Futures for CPU-bound tasks

Futures, as I understand them, are meant to make progress (decently) quickly, and then return control to the executing thread pool with a Ready (result) or a NotReady (waiting on some resource). This allows the executor to then move on to other futures which have been woken up because the resource they're waiting on has arrived.

This works great for an application where you're waiting on user input to prompt mainly IO-bound results, where most of the wall-clock time is waiting on hardware/network/other and not on CPU cycles.

But what happens when you start putting CPU bound tasks in futures?

Tokio (though I'd prefer a more general answer than just with the tokio library) does say that a future can be

A long-running CPU-intensive task , running on a thread pool; when the task finishes, the future is completed, and its value is the return value of the task.

But what if your (tokio) executor is already a thread pool itself?

I'd like to effectively "dispatch" CPU-intensive work to the same thread pool. I'm fine staying with cooperative multitasking and adding a yield or await!() or similar on back-edges or between chunks of work. But I think (though I could accept being told otherwise) that staying with a singular work-stealing executor for work would be better than having one IO-bound executor and one CPU-bound work-stealing executor, each with a tread count equivalent to my (logical) core count.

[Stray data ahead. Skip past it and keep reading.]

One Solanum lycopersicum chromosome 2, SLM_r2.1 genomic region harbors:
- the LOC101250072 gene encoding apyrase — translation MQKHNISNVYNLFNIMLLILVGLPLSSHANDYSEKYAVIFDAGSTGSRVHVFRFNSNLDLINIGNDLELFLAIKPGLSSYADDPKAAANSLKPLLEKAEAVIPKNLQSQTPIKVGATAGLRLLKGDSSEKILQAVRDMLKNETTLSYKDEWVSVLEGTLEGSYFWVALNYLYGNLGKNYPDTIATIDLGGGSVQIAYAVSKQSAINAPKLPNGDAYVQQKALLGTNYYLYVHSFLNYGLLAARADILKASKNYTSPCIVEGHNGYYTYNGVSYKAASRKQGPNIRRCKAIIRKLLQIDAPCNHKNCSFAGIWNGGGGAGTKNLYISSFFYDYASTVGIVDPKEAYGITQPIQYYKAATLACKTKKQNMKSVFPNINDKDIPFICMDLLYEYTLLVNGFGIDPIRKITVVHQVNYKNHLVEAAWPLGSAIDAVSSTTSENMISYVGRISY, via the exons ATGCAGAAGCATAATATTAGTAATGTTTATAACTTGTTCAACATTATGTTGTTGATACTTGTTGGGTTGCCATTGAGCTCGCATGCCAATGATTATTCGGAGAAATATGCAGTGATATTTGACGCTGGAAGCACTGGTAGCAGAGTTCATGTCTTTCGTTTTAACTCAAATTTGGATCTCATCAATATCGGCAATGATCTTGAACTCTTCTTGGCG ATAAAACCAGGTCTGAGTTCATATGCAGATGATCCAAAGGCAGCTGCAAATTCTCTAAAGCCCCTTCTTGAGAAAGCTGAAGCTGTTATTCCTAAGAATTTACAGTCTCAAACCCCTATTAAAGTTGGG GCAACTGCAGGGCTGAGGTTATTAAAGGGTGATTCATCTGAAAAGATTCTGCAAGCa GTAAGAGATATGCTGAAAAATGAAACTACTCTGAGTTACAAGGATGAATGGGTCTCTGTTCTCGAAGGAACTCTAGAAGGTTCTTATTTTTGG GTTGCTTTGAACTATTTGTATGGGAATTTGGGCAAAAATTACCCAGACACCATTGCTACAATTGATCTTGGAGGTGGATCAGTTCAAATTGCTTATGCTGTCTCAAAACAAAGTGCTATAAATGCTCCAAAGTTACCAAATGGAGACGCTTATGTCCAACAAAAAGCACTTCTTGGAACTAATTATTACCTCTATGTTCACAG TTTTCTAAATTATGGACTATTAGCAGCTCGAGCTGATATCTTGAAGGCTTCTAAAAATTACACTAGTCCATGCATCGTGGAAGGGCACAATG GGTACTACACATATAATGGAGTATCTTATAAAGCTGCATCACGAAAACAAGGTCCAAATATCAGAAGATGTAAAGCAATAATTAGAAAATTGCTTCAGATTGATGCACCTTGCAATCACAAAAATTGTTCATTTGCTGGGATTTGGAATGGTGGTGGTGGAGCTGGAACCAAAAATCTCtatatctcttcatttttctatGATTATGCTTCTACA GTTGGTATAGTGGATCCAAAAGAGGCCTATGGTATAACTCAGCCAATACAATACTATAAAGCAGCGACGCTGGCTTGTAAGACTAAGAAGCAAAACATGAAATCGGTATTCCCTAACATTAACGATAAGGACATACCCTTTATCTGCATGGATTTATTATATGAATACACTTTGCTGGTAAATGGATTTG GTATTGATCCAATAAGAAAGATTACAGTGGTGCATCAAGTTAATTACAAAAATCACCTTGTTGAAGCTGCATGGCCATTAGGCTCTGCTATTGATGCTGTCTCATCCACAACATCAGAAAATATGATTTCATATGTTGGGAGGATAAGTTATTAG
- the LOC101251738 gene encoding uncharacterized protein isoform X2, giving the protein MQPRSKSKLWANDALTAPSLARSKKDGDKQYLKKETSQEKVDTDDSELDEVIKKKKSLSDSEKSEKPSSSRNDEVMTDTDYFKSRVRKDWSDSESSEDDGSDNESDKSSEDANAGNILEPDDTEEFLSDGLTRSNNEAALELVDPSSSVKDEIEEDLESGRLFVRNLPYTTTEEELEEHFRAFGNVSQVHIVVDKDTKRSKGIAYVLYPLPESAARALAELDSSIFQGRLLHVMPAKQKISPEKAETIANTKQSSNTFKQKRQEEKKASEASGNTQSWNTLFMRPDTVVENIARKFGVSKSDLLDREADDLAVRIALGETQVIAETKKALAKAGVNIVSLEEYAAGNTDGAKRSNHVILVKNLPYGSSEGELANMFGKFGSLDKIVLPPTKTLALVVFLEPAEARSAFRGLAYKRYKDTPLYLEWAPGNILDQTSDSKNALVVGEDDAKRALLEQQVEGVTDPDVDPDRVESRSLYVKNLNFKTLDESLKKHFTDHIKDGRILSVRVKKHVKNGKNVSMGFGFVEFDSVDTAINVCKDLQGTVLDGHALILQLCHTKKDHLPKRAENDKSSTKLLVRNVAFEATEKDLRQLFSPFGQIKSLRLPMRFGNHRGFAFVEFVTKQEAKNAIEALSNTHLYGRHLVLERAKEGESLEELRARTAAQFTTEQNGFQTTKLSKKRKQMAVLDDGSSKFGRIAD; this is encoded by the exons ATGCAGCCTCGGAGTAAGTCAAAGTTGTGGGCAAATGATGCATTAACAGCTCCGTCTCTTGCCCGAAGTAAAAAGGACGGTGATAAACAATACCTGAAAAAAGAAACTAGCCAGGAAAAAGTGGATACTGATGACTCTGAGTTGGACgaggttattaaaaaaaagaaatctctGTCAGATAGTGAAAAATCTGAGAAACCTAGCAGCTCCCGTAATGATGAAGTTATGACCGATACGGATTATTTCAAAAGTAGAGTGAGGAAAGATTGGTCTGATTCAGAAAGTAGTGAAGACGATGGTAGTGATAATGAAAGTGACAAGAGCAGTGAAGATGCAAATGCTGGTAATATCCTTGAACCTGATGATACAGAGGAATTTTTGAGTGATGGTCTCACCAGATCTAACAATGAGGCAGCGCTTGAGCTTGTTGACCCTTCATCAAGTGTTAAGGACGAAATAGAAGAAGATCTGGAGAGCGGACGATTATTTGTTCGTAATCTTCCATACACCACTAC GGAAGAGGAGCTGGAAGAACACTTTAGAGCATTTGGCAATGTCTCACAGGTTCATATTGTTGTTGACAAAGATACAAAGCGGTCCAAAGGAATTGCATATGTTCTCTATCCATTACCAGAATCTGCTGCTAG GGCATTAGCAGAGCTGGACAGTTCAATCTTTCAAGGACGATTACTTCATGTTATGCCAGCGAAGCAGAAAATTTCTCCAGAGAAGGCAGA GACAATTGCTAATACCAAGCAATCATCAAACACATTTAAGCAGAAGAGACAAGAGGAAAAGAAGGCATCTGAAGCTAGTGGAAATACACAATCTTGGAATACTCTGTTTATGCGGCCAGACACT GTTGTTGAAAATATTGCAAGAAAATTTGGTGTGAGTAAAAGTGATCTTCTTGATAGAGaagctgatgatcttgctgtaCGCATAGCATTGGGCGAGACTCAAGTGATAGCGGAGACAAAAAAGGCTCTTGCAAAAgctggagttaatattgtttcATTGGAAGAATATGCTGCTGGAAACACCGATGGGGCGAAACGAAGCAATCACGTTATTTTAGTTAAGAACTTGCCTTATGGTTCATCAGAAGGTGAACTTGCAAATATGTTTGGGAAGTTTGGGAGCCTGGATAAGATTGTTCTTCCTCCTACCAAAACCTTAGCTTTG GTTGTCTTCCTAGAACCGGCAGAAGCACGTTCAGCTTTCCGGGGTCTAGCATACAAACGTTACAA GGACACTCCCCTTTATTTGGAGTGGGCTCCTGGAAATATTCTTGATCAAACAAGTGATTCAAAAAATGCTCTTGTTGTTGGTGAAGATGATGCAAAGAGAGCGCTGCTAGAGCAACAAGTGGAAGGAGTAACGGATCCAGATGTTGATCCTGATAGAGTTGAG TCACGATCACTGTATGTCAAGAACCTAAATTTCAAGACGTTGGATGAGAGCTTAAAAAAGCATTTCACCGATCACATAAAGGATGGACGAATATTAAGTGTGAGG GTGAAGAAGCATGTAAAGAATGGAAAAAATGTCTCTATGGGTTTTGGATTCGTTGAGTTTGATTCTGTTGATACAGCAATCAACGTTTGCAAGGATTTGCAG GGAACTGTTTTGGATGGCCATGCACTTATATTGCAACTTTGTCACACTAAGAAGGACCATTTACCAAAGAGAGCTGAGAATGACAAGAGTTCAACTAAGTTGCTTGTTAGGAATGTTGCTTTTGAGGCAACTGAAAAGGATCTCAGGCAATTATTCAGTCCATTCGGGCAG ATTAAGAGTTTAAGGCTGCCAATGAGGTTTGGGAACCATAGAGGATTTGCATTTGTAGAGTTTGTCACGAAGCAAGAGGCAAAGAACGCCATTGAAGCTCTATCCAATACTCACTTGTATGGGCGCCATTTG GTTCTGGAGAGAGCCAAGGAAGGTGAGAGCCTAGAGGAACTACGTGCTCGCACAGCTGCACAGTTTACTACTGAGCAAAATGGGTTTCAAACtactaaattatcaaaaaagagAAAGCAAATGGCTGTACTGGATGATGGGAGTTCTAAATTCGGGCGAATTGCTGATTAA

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Disclaimer: I haven't personally tried this, but there should be nothing preventing you from spawning additional threads even when you're already using a thread pool for something.

I think you'd have to implement some wrapper type that implements Future. The only required method is poll, which would have to check whether the thread is complete. You could then have your wrapper type spawn a thread that runs some CPU intensive function, letting the OS take care of all scheduling.

If you're using a thread pool-backed tokio runtime, you can use a special function to switch over to "blocking mode", which ensures that there's still capacity to run normal non-CPU bound tasks while your work completes: tokio_threadpool::blocking - Rust.


Create a futures_cpupool::CpuPool, and run the heavy code inside cpu_pool.spawn_fn(|| …). Spawn returns a Future which can be combined with other I/O-based futures.